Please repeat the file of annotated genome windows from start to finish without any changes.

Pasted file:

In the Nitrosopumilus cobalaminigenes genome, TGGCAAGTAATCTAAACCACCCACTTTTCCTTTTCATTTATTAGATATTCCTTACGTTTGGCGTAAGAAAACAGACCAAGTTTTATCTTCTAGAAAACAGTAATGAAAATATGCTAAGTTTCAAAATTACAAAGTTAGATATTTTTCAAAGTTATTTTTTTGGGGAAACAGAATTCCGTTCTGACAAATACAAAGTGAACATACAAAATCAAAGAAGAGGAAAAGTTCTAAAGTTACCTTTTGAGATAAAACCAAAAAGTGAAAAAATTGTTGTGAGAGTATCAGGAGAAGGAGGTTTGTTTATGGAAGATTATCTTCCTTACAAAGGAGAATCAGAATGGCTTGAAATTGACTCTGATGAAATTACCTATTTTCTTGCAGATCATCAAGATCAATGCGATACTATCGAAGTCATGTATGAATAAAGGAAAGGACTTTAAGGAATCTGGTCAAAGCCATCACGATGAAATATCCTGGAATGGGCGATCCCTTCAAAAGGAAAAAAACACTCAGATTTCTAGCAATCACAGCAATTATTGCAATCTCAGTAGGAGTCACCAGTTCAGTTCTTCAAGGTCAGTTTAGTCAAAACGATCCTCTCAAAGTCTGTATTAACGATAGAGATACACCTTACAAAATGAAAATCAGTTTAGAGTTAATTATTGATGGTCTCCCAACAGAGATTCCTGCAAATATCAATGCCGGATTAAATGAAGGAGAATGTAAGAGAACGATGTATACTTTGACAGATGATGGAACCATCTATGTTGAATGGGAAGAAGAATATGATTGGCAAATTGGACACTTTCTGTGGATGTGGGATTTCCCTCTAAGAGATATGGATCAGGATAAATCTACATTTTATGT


In the Nitrosopumilus cobalaminigenes genome, TGGCAAGTAATCTAAACCACCCACTTTTCCTTTTCATTTATTAGATATTCCTTACGTTTGGCGTAAGAAAACAGACCAAGTTTTATCTTCTAGAAAACAGTAATGAAAATATGCTAAGTTTCAAAATTACAAAGTTAGATATTTTTCAAAGTTATTTTTTTGGGGAAACAGAATTCCGTTCTGACAAATACAAAGTGAACATACAAAATCAAAGAAGAGGAAAAGTTCTAAAGTTACCTTTTGAGATAAAACCAAAAAGTGAAAAAATTGTTGTGAGAGTATCAGGAGAAGGAGGTTTGTTTATGGAAGATTATCTTCCTTACAAAGGAGAATCAGAATGGCTTGAAATTGACTCTGATGAAATTACCTATTTTCTTGCAGATCATCAAGATCAATGCGATACTATCGAAGTCATGTATGAATAAAGGAAAGGACTTTAAGGAATCTGGTCAAAGCCATCACGATGAAATATCCTGGAATGGGCGATCCCTTCAAAAGGAAAAAAACACTCAGATTTCTAGCAATCACAGCAATTATTGCAATCTCAGTAGGAGTCACCAGTTCAGTTCTTCAAGGTCAGTTTAGTCAAAACGATCCTCTCAAAGTCTGTATTAACGATAGAGATACACCTTACAAAATGAAAATCAGTTTAGAGTTAATTATTGATGGTCTCCCAACAGAGATTCCTGCAAATATCAATGCCGGATTAAATGAAGGAGAATGTAAGAGAACGATGTATACTTTGACAGATGATGGAACCATCTATGTTGAATGGGAAGAAGAATATGATTGGCAAATTGGACACTTTCTGTGGATGTGGGATTTCCCTCTAAGAGATATGGATCAGGATAAATCTACATTTTATGT